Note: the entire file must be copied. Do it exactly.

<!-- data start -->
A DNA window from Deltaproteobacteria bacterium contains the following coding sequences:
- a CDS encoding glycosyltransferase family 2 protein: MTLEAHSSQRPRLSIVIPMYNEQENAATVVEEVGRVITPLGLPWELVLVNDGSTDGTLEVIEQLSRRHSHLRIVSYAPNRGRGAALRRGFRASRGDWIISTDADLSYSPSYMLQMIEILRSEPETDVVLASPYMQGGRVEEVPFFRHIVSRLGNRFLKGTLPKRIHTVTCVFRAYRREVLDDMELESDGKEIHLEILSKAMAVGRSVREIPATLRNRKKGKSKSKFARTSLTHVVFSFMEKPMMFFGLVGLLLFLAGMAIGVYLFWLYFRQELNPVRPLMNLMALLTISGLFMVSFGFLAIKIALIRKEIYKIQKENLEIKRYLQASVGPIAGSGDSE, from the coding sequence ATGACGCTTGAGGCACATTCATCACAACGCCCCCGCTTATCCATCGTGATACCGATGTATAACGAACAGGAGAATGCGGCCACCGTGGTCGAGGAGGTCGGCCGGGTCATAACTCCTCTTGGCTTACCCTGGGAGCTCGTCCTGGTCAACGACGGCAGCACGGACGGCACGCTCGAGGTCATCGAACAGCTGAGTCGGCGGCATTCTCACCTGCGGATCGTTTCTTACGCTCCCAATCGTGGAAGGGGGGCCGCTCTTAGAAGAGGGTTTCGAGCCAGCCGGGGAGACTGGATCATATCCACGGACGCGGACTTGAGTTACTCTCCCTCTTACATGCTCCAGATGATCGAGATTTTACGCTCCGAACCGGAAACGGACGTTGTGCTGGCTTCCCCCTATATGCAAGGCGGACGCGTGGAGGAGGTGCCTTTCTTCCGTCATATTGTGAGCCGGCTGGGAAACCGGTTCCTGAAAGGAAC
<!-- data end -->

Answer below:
A DNA window from Deltaproteobacteria bacterium contains the following coding sequences:
- a CDS encoding glycosyltransferase family 2 protein: MTLEAHSSQRPRLSIVIPMYNEQENAATVVEEVGRVITPLGLPWELVLVNDGSTDGTLEVIEQLSRRHSHLRIVSYAPNRGRGAALRRGFRASRGDWIISTDADLSYSPSYMLQMIEILRSEPETDVVLASPYMQGGRVEEVPFFRHIVSRLGNRFLKGTLPKRIHTVTCVFRAYRREVLDDMELESDGKEIHLEILSKAMAVGRSVREIPATLRNRKKGKSKSKFARTSLTHVVFSFMEKPMMFFGLVGLLLFLAGMAIGVYLFWLYFRQELNPVRPLMNLMALLTISGLFMVSFGFLAIKIALIRKEIYKIQKENLEIKRYLQASVGPIAGSGDSE, from the coding sequence ATGACGCTTGAGGCACATTCATCACAACGCCCCCGCTTATCCATCGTGATACCGATGTATAACGAACAGGAGAATGCGGCCACCGTGGTCGAGGAGGTCGGCCGGGTCATAACTCCTCTTGGCTTACCCTGGGAGCTCGTCCTGGTCAACGACGGCAGCACGGACGGCACGCTCGAGGTCATCGAACAGCTGAGTCGGCGGCATTCTCACCTGCGGATCGTTTCTTACGCTCCCAATCGTGGAAGGGGGGCCGCTCTTAGAAGAGGGTTTCGAGCCAGCCGGGGAGACTGGATCATATCCACGGACGCGGACTTGAGTTACTCTCCCTCTTACATGCTCCAGATGATCGAGATTTTACGCTCCGAACCGGAAACGGACGTTGTGCTGGCTTCCCCCTATATGCAAGGCGGACGCGTGGAGGAGGTGCCTTTCTTCCGTCATATTGTGAGCCGGCTGGGAAACCGGTTCCTGAAAGGAAC